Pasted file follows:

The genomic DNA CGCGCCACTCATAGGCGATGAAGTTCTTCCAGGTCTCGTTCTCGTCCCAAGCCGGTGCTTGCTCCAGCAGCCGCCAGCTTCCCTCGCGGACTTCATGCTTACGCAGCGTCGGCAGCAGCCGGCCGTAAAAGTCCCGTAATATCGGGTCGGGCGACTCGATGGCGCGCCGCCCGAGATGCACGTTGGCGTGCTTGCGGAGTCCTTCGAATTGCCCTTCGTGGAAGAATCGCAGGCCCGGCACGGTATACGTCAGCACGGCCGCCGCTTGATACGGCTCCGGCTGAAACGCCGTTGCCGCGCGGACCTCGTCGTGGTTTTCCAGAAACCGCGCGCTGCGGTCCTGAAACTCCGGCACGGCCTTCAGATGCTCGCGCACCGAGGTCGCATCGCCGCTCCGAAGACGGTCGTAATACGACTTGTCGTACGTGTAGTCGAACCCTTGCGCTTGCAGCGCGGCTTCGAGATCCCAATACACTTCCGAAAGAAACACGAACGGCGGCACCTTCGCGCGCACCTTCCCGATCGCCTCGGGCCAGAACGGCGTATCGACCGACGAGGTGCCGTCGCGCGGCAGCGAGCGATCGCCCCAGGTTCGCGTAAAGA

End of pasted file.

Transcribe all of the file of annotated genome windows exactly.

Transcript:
The genomic DNA CGCGCCACTCATAGGCGATGAAGTTCTTCCAGGTCTCGTTCTCGTCCCAAGCCGGTGCTTGCTCCAGCAGCCGCCAGCTTCCCTCGCGGACTTCATGCTTACGCAGCGTCGGCAGCAGCCGGCCGTAAAAGTCCCGTAATATCGGGTCGGGCGACTCGATGGCGCGCCGCCCGAGATGCACGTTGGCGTGCTTGCGGAGTCCTTCGAATTGCCCTTCGTGGAAGAATCGCAGGCCCGGCACGGTATACGTCAGCACGGCCGCCGCTTGATACGGCTCCGGCTGAAACGCCGTTGCCGCGCGGACCTCGTCGTGGTTTTCCAGAAACCGCGCGCTGCGGTCCTGAAACTCCGGCACGGCCTTCAGATGCTCGCGCACCGAGGTCGCATCGCCGCTCCGAAGACGGTCGTAATACGACTTGTCGTACGTGTAGTCGAACCCTTGCGCTTGCAGCGCGGCTTCGAGATCCCAATACACTTCCGAAAGAAACACGAACGGCGGCACCTTCGCGCGCACCTTCCCGATCGCCTCGGGCCAGAACGGCGTATCGACCGACGAGGTGCCGTCGCGCGGCAGCGAGCGATCGCCCCAGGTTCGCGTAAAGA